Increased crude-by-rail in Alberta comes with increased risks
This week Alberta Premier Rachel Notley announced her government will purchase rail cars in an attempt to reduce the province’s transportation bottlenecks and help lower the massive oil price differential for Canadian heavy crude. “Alberta's oil is going to flow one way or another,” she said, “if not by pipelines, then by rail or by truck.”
Specifically, the Alberta government will buy two new unit trains that can transport an additional 120,000 barrels a day, increasing the amount of oil being moved by rail by one-third.
In recent months, Canadian crude oil prices have dropped significantly relative to other international benchmarks, costing energy companies, provincial governments and the broader economy billions in foregone revenues. For instance, the average price difference between Canadian oil (WCS) and U.S. oil (WTI) last month was about US$43 per barrel, which represented a staggering discount of 61 per cent (of the U.S. crude price).
The price differential is largely due to Canada’s lack of transportation capacity and restricted market access. Despite growing oil production in recent years, Canada has been unable to build any major pipelines, resulting in significant excess production compared to transportation capacity.
Consider how we got here.
Earlier this year, the Trudeau government bought the Trans Mountain pipeline and expansion project in a last ditch effort to save it. The government’s announcement to buy the project was made after the private owner, Kinder Morgan, said it was unclear whether it could proceed with the project due to ongoing delays. (It’s worth noting these delays were after a five-year approval process that included environmental assessments and Indigenous consultations.)
Despite following the legal and regulatory process to acquire approvals, the project was essentially blocked by the British Columbia government and several court challenges. The Trudeau government repeatedly promised the project would be built, yet failed to take concrete and timely action while sending mixed signals regarding its support.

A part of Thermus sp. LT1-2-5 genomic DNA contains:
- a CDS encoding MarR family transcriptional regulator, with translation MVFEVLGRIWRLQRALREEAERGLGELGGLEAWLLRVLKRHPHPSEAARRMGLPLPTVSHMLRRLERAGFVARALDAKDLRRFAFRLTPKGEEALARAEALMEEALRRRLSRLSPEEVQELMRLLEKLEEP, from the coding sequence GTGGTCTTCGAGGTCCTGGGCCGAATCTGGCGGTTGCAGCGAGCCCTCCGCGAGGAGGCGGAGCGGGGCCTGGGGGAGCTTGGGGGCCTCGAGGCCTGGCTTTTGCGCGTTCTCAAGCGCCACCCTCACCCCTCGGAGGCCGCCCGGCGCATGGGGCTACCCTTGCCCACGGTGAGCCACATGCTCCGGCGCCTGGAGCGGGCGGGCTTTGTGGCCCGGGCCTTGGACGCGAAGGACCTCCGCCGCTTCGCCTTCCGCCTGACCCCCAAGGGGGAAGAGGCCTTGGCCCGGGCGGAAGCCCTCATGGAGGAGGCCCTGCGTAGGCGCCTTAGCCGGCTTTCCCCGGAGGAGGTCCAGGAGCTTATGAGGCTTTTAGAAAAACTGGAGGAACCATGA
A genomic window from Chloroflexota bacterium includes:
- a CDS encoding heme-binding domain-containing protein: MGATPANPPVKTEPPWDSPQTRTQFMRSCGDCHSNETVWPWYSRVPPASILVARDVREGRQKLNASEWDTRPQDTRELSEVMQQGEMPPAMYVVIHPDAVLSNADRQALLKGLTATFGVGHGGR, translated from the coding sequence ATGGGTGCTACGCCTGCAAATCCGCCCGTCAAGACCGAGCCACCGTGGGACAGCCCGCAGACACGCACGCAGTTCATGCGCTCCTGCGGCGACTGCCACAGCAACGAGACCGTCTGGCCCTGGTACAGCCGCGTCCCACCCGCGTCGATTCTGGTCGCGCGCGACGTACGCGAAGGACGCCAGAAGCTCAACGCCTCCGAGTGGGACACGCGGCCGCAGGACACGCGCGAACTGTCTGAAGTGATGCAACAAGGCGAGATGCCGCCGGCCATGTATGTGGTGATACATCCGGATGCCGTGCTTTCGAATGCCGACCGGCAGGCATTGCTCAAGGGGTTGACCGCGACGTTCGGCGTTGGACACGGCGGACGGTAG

And this was not the first time the actions (or inaction) of the Trudeau government impeded pipeline projects in Canada.
For example, in 2016 the government cancelled the previously-approved $7.9 billion Northern Gateway pipeline—a project expected to expand market access off the west coast and ultimately allow oil producers to “capture stronger prices available in global markets.”
Ottawa also imposed new regulatory hurdles on TransCanada’s proposed Energy East project, which included consideration of downstream emissions that were never part of prior assessments. Consequently, TransCanada deemed the pipeline uneconomical and scuttled the project.
Simply put, federal government policy decisions have resulted in cancelled pipeline projects and the associated oil price differentials and foregone revenues.
Without adequate pipeline capacity, the Alberta government is adding more crude-by-rail as a last resort to help mitigate the price differential. However, crude-by-rail is a less safe mode of transportation according to a recent study. Specifically, the study examined the safety of the three major modes of oil transport in North America and concluded that, on an apples-to-apples basis, transporting a billion tonnes of oil over a mile of distance by pipeline had a very low likelihood of leakage—less than one incident per billion tonne-miles. The risk of a leak by rail was twice as high, at two likely incidents per billion tonne-mile. And trucks are 10 times higher still, with 20 incidents likely in moving a billion tonnes of oil over a mile.
In short, the Alberta government’s decision to buy rail cars is a Band-Aid solution to a problem created largely by the federal government. In reality, Premier Notley’s plan to increase rail capacity comes with increased risks.
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